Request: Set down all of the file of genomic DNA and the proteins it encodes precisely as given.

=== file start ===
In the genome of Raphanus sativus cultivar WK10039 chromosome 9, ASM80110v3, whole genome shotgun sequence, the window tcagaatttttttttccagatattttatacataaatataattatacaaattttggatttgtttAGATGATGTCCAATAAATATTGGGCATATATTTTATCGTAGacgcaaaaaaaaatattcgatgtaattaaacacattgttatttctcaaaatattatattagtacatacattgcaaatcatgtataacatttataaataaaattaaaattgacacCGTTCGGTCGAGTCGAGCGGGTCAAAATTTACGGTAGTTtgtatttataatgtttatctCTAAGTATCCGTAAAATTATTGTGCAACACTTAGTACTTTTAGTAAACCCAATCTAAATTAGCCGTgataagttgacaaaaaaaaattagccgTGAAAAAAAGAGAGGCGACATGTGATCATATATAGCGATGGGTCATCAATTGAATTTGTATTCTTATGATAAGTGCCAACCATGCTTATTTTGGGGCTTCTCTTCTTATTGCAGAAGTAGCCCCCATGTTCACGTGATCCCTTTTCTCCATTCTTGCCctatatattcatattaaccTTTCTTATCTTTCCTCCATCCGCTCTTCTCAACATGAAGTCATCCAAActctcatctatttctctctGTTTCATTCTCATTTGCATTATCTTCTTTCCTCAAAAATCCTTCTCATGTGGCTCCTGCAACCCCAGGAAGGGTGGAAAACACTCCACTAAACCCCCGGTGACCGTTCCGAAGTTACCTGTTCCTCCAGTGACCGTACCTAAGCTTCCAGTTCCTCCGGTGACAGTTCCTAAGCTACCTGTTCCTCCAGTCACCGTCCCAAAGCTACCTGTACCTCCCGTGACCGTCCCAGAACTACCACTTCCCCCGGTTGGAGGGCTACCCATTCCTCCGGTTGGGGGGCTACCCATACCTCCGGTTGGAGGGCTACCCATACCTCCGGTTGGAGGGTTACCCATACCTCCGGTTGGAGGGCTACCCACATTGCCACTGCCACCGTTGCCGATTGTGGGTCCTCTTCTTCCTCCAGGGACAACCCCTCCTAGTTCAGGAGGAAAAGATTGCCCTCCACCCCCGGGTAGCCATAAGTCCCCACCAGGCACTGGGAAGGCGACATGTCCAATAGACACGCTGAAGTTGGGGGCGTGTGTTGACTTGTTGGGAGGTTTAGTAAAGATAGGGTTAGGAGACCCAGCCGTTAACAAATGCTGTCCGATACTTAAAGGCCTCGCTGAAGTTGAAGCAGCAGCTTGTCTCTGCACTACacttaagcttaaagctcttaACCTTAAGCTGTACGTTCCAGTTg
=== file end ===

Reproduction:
In the genome of Raphanus sativus cultivar WK10039 chromosome 9, ASM80110v3, whole genome shotgun sequence, the window tcagaatttttttttccagatattttatacataaatataattatacaaattttggatttgtttAGATGATGTCCAATAAATATTGGGCATATATTTTATCGTAGacgcaaaaaaaaatattcgatgtaattaaacacattgttatttctcaaaatattatattagtacatacattgcaaatcatgtataacatttataaataaaattaaaattgacacCGTTCGGTCGAGTCGAGCGGGTCAAAATTTACGGTAGTTtgtatttataatgtttatctCTAAGTATCCGTAAAATTATTGTGCAACACTTAGTACTTTTAGTAAACCCAATCTAAATTAGCCGTgataagttgacaaaaaaaaattagccgTGAAAAAAAGAGAGGCGACATGTGATCATATATAGCGATGGGTCATCAATTGAATTTGTATTCTTATGATAAGTGCCAACCATGCTTATTTTGGGGCTTCTCTTCTTATTGCAGAAGTAGCCCCCATGTTCACGTGATCCCTTTTCTCCATTCTTGCCctatatattcatattaaccTTTCTTATCTTTCCTCCATCCGCTCTTCTCAACATGAAGTCATCCAAActctcatctatttctctctGTTTCATTCTCATTTGCATTATCTTCTTTCCTCAAAAATCCTTCTCATGTGGCTCCTGCAACCCCAGGAAGGGTGGAAAACACTCCACTAAACCCCCGGTGACCGTTCCGAAGTTACCTGTTCCTCCAGTGACCGTACCTAAGCTTCCAGTTCCTCCGGTGACAGTTCCTAAGCTACCTGTTCCTCCAGTCACCGTCCCAAAGCTACCTGTACCTCCCGTGACCGTCCCAGAACTACCACTTCCCCCGGTTGGAGGGCTACCCATTCCTCCGGTTGGGGGGCTACCCATACCTCCGGTTGGAGGGCTACCCATACCTCCGGTTGGAGGGTTACCCATACCTCCGGTTGGAGGGCTACCCACATTGCCACTGCCACCGTTGCCGATTGTGGGTCCTCTTCTTCCTCCAGGGACAACCCCTCCTAGTTCAGGAGGAAAAGATTGCCCTCCACCCCCGGGTAGCCATAAGTCCCCACCAGGCACTGGGAAGGCGACATGTCCAATAGACACGCTGAAGTTGGGGGCGTGTGTTGACTTGTTGGGAGGTTTAGTAAAGATAGGGTTAGGAGACCCAGCCGTTAACAAATGCTGTCCGATACTTAAAGGCCTCGCTGAAGTTGAAGCAGCAGCTTGTCTCTGCACTACacttaagcttaaagctcttaACCTTAAGCTGTACGTTCCAGTTg